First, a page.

nr: #2 dodano: 2017-01-02 10:01
There is something missing in your approach. Let's see how the admin app loads a template:
- The user asks for a page, eg
- The respective view in the admin app handles the request.
- The view renders the index.html template.
- This template extends the base.html template.
That's all of it. When you replaced the base.html template and added the new block, django looks for this block definition in the index.html. Your new header file is nowhere to be involved in this process.
No matter what you do with your templates, django will always try to render the corresponding view's template like the index.html (unless of course you change the views themselves). So you have the option to override any template starting from the last down to the first extend.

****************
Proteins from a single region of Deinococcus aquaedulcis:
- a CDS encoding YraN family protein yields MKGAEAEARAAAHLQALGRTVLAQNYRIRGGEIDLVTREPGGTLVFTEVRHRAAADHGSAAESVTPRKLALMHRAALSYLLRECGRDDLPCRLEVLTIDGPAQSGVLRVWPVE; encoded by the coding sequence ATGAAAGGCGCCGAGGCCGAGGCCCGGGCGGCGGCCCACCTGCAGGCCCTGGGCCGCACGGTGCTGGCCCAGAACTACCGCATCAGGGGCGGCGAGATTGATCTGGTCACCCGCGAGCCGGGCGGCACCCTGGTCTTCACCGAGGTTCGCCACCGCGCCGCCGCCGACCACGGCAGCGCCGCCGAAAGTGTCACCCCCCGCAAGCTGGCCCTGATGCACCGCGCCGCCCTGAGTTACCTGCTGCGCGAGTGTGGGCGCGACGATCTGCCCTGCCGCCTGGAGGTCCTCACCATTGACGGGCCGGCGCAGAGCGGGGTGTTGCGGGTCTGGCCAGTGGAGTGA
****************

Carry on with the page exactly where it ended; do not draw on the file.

As Prakhar's answer recommended, in order to make django acknowledge your new header template file, you need to use an
If this is not working, make sure that you use the correct path to both your base file and to your include file.
Please also take into account that includes are far more expensive performance-wise than extends or simple overrides.